How terrorism has affected access to our seats of democracy

Those of us fortunate to live in open democracies have certain expectations of those elected to serve us. And these expectations are reasonable. Like you have to be answerable to the electorate who gave you the opportunity to govern, and not just every four years when we go to the polls but every day. And you have to allow criticism, sometimes quite biting, of your actions and not stifle the freedom to express such criticism.

We also expect to have access to the seats of power – the assemblies, legislatures, etc. where debates on the direction of the country are held. We need to be able to see where these decisions are made and even sit in the background when political parties are doing their best to engage in the democratic process. This is what happens in a state where those in power serve at the pleasure of those that put them there, and not vice versa.

This access, however, is getting harder. The old days – remember them? (I do!) – where anyone could saunter in to the House of Commons or whatever place where elected officials gather is long gone. Instead, there are limits to who gets in and serious security posts you have to pass through first.

And we can thank the terrorists for that.

Queen’s Park – that is the Ontario provincial legislature for those not from my province in Canada –  is introducing airport-style security next year, as it becomes one of the last provinces to start making all visitors pass through metal detectors. The move is being take in the wake of two attacks in 2018: a van massacre on Yonge Street and multiple shootings on the Danforth. As the Sergeant-at-Arms Jackie Gordon noted: “I think we were very blessed to have been able to keep the Ontario legislature as open and as accessible for such a long time…It’s wonderful that we’ve been able to do that, but I think the security landscape suggests we need to consider a more robust process.” Full disclosure: I presented to Ms. Gordon and her colleagues in Toronto the day after the Danforth shootings.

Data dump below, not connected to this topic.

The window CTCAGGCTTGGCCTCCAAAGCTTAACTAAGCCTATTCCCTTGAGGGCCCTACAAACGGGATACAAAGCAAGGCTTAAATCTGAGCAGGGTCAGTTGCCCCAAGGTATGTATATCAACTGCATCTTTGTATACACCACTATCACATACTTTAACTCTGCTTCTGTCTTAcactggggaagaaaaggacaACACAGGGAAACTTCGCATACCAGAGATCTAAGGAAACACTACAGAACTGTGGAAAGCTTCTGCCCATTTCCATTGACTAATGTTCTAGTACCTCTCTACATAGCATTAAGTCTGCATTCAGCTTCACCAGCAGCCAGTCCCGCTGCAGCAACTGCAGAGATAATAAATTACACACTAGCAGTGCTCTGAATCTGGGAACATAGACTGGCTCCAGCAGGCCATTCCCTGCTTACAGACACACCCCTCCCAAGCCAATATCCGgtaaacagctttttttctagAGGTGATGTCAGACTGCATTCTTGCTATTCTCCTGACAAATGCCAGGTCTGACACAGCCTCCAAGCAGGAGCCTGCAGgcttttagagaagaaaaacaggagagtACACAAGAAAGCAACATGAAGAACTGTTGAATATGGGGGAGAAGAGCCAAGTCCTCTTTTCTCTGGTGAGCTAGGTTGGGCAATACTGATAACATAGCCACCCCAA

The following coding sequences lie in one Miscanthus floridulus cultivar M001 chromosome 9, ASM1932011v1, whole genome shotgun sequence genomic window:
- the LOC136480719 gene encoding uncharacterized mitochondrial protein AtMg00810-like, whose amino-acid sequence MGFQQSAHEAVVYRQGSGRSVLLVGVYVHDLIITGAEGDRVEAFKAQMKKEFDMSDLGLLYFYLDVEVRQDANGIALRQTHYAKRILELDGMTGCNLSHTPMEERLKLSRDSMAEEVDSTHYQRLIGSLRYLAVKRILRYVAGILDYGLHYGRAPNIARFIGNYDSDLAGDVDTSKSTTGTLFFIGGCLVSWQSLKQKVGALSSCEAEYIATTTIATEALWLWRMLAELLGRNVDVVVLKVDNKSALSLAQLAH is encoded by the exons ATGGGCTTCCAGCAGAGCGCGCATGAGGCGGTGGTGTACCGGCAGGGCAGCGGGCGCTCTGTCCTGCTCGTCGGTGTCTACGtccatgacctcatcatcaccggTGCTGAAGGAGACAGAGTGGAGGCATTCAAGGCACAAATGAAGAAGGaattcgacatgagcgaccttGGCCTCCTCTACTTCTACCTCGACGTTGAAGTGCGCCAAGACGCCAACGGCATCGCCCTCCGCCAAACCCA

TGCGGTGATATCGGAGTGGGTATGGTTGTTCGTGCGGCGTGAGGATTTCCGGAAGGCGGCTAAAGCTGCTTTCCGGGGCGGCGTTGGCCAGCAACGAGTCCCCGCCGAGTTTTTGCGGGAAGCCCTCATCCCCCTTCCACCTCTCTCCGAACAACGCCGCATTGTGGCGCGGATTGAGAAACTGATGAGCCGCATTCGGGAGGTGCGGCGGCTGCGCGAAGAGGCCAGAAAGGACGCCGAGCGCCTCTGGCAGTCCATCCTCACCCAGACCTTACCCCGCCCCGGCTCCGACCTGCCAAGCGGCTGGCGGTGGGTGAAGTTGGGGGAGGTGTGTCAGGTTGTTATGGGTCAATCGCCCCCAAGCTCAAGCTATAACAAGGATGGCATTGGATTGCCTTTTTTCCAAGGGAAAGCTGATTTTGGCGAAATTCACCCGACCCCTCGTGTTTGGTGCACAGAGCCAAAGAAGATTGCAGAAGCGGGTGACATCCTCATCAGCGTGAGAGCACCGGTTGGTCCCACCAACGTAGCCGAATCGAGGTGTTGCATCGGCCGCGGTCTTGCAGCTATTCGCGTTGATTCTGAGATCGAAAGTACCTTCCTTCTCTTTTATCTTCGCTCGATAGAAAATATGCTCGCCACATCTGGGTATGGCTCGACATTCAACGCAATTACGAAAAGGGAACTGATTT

That this move is being taken should not be of a surprise to anyone. We are, after all, living in the ‘age of terrorism’, the post-9/11 world where much of what we do from a security angle has been affected directly by our fear, founded or not, of terrorism. To be fair, the most spectacular terrorist attack in Canada in recent years, albeit one in which only one person died (aside from the terrorist) took place in the Centre Block of Parliament Hill, the seat of my country’s government. To say that security staff have not noticed this would be fanciful.

So yes, the Queen’s Park decision is understandable, if regrettable. The fact that neither of the attacks last year were terrorist in nature – the Danforth one was definitely not as I outlined in a forthcoming piece in The Hill Times, while the jury is still out on the Yonge Street rampage – is not that significant. Terrorism or not, there are people who see democratic institutions and the very buildings that house them as legitimate targets. This is especially true for Islamist extremists for whom democracy is an evil aberration of what they see as the only system of governance: rule of God.

This is the ‘new normal’ folks, although I am no longer sure how new it is. A lot of what we do is now seen through the prism of the ‘war on terrorism’ and that is indeed unfortunate. I am not, however, lumping the Queen’s Park decision into what I see as an overreaction. There are many more decisions and actions made with terrorism in mind that are much worse. Anyone want to weigh in on the horror that air travel has become?

My only hope is that Canadians (and Ontarians) understand the changes and learn to live with them. I also hope that Queen’s Park security staff are able to implement these new measures as efficiently and unobtrusively as possible. After all we the people deserve to witness how the democratic sausage is made.

By Phil Gurski

Phil Gurski is the President and CEO of Borealis Threat and Risk Consulting Ltd. Phil is a 32-year veteran of CSE and CSIS and the author of six books on terrorism.

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